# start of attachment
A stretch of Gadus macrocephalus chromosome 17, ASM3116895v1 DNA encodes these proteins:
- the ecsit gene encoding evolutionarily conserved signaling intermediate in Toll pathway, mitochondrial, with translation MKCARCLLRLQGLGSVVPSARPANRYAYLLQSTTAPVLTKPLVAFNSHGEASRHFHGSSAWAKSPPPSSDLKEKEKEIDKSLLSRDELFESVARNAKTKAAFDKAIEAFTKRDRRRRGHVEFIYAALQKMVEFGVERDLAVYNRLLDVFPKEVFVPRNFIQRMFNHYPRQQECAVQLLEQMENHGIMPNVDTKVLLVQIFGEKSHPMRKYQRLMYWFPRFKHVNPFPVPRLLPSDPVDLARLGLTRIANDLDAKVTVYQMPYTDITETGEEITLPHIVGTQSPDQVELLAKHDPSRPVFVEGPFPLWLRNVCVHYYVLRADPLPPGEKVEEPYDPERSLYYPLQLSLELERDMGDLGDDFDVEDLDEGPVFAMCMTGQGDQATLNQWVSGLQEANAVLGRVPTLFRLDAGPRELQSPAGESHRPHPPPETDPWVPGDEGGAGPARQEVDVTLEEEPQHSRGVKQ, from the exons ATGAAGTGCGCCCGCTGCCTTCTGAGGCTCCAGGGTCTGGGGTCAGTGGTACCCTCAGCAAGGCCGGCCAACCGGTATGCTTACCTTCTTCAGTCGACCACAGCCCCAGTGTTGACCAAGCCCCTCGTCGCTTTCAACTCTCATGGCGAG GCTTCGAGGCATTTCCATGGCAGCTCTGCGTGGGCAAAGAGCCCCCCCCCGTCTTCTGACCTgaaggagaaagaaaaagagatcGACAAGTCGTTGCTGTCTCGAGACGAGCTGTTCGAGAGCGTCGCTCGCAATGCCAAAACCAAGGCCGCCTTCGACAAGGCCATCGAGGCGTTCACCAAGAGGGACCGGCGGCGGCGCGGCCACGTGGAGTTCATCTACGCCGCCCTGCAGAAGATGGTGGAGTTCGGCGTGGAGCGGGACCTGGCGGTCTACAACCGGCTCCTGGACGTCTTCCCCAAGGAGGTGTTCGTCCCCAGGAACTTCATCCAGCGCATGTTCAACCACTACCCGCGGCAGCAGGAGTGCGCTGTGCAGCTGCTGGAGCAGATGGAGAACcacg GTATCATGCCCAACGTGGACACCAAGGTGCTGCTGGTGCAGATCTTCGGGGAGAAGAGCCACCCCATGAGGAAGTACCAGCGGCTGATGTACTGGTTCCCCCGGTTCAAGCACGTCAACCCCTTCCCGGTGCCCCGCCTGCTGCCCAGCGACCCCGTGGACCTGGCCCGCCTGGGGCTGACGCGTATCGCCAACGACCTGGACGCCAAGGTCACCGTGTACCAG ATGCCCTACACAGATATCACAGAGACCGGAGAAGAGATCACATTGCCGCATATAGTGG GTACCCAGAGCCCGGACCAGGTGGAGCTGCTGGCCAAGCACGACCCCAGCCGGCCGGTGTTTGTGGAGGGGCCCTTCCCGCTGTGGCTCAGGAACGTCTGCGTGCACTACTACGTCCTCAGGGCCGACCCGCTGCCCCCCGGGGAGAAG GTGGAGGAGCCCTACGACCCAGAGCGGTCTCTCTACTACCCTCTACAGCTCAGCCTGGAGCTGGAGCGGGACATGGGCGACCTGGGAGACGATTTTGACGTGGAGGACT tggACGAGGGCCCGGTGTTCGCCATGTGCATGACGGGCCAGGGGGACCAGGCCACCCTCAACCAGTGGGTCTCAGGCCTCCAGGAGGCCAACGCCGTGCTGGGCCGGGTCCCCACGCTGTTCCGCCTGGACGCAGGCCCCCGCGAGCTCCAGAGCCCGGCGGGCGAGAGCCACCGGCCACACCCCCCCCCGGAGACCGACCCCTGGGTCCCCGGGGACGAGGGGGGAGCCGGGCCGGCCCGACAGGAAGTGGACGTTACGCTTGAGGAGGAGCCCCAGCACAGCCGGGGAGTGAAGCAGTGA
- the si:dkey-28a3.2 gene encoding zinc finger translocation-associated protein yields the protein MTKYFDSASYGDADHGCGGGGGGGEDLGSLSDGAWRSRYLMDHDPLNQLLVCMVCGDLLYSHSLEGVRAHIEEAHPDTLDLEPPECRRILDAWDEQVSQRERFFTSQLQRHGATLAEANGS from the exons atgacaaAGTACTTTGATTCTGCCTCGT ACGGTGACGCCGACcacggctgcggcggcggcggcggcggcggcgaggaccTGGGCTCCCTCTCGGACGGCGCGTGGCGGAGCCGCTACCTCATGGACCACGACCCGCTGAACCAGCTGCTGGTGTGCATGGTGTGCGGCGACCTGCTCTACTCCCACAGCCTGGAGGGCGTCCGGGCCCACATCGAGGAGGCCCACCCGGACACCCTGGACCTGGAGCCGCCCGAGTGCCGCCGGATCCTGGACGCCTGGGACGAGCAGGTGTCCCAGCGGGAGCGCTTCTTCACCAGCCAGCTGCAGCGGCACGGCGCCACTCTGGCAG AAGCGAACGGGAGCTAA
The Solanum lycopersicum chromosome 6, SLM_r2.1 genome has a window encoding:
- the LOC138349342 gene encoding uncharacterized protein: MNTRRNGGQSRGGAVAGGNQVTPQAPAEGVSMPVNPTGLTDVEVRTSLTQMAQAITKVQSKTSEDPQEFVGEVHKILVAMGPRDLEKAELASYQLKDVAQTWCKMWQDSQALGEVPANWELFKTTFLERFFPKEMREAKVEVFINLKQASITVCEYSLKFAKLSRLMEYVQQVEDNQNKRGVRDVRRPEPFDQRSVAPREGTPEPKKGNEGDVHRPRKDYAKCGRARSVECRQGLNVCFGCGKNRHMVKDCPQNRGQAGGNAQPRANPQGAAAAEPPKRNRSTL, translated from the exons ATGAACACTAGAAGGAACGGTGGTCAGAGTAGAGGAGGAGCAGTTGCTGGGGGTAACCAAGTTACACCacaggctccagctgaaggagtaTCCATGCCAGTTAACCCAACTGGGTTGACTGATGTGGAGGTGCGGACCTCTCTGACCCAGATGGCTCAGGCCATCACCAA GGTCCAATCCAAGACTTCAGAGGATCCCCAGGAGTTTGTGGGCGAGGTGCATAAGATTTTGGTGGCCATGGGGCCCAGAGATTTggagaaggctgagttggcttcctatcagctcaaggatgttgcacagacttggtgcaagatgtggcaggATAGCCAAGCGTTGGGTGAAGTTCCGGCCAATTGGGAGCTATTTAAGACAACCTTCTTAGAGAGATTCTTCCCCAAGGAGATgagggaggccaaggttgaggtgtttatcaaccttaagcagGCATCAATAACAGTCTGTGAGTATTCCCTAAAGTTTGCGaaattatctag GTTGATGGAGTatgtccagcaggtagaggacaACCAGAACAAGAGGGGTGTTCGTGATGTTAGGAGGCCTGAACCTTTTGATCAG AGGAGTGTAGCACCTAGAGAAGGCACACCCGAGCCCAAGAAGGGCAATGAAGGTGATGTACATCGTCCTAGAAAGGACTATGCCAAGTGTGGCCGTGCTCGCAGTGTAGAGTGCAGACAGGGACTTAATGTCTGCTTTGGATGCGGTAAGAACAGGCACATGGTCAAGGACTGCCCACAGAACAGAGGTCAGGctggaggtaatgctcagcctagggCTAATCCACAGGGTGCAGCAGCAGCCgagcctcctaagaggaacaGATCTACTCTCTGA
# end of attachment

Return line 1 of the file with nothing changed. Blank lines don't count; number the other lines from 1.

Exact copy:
A stretch of Gadus macrocephalus chromosome 17, ASM3116895v1 DNA encodes these proteins: